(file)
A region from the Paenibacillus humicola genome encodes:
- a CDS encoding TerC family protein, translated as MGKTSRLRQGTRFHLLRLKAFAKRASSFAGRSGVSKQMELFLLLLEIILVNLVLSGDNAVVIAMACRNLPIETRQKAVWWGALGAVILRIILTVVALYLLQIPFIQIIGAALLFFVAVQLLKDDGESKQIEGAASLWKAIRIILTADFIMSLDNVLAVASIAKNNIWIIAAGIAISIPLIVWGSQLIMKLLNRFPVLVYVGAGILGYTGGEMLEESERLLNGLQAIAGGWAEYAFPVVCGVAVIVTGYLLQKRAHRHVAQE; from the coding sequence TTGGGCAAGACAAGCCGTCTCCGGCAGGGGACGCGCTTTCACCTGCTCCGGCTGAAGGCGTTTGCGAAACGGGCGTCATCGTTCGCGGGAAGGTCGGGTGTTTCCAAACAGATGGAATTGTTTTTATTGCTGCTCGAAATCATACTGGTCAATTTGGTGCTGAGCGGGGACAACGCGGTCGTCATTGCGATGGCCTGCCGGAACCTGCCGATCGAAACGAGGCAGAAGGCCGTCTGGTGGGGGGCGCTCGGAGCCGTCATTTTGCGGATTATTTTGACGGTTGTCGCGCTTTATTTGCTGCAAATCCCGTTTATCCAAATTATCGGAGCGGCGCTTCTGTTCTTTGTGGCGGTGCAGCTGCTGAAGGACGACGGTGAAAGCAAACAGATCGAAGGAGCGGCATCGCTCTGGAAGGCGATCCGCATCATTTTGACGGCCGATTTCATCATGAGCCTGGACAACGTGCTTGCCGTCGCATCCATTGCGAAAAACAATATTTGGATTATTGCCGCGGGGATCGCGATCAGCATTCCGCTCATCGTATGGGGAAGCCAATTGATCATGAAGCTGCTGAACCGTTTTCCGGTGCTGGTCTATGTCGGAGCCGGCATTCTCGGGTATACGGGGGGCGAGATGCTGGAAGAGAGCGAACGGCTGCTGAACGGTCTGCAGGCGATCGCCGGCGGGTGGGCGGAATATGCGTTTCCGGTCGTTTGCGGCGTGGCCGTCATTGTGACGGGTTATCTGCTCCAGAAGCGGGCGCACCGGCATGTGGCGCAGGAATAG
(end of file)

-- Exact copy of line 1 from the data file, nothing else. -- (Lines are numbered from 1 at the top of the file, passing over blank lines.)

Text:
A region from the Paenibacillus humicola genome encodes: